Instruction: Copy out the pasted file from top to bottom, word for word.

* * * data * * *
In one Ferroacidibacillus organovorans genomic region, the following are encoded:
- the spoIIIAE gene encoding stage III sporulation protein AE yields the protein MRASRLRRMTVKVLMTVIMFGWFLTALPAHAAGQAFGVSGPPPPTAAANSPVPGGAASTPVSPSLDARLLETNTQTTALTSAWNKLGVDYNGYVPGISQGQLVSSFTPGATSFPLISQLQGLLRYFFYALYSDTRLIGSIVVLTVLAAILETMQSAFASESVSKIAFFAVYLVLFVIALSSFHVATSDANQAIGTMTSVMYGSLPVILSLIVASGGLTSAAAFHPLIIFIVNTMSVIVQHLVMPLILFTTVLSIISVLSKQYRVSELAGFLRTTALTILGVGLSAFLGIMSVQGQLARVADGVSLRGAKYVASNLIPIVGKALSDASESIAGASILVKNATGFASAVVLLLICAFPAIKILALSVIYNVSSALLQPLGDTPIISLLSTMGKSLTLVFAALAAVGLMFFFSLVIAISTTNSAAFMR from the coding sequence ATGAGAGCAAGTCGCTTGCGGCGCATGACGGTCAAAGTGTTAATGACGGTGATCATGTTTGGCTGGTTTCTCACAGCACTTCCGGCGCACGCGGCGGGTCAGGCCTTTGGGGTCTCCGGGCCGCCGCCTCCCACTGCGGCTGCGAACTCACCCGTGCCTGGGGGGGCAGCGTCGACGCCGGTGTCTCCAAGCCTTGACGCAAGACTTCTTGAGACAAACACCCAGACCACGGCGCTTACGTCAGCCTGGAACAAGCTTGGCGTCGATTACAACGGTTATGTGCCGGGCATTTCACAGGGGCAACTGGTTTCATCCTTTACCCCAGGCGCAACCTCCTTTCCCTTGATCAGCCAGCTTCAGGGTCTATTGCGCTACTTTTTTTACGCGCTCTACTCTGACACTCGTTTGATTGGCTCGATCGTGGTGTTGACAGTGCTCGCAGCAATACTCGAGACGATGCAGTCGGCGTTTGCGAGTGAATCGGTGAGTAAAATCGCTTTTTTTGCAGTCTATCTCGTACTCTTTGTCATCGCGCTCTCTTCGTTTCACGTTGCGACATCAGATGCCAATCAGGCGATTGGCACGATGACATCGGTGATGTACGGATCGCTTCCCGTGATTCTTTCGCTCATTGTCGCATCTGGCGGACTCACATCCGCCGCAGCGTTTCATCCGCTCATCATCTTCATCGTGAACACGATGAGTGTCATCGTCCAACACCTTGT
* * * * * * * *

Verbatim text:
In one Ferroacidibacillus organovorans genomic region, the following are encoded:
- the spoIIIAE gene encoding stage III sporulation protein AE yields the protein MRASRLRRMTVKVLMTVIMFGWFLTALPAHAAGQAFGVSGPPPPTAAANSPVPGGAASTPVSPSLDARLLETNTQTTALTSAWNKLGVDYNGYVPGISQGQLVSSFTPGATSFPLISQLQGLLRYFFYALYSDTRLIGSIVVLTVLAAILETMQSAFASESVSKIAFFAVYLVLFVIALSSFHVATSDANQAIGTMTSVMYGSLPVILSLIVASGGLTSAAAFHPLIIFIVNTMSVIVQHLVMPLILFTTVLSIISVLSKQYRVSELAGFLRTTALTILGVGLSAFLGIMSVQGQLARVADGVSLRGAKYVASNLIPIVGKALSDASESIAGASILVKNATGFASAVVLLLICAFPAIKILALSVIYNVSSALLQPLGDTPIISLLSTMGKSLTLVFAALAAVGLMFFFSLVIAISTTNSAAFMR from the coding sequence ATGAGAGCAAGTCGCTTGCGGCGCATGACGGTCAAAGTGTTAATGACGGTGATCATGTTTGGCTGGTTTCTCACAGCACTTCCGGCGCACGCGGCGGGTCAGGCCTTTGGGGTCTCCGGGCCGCCGCCTCCCACTGCGGCTGCGAACTCACCCGTGCCTGGGGGGGCAGCGTCGACGCCGGTGTCTCCAAGCCTTGACGCAAGACTTCTTGAGACAAACACCCAGACCACGGCGCTTACGTCAGCCTGGAACAAGCTTGGCGTCGATTACAACGGTTATGTGCCGGGCATTTCACAGGGGCAACTGGTTTCATCCTTTACCCCAGGCGCAACCTCCTTTCCCTTGATCAGCCAGCTTCAGGGTCTATTGCGCTACTTTTTTTACGCGCTCTACTCTGACACTCGTTTGATTGGCTCGATCGTGGTGTTGACAGTGCTCGCAGCAATACTCGAGACGATGCAGTCGGCGTTTGCGAGTGAATCGGTGAGTAAAATCGCTTTTTTTGCAGTCTATCTCGTACTCTTTGTCATCGCGCTCTCTTCGTTTCACGTTGCGACATCAGATGCCAATCAGGCGATTGGCACGATGACATCGGTGATGTACGGATCGCTTCCCGTGATTCTTTCGCTCATTGTCGCATCTGGCGGACTCACATCCGCCGCAGCGTTTCATCCGCTCATCATCTTCATCGTGAACACGATGAGTGTCATCGTCCAACACCTTGT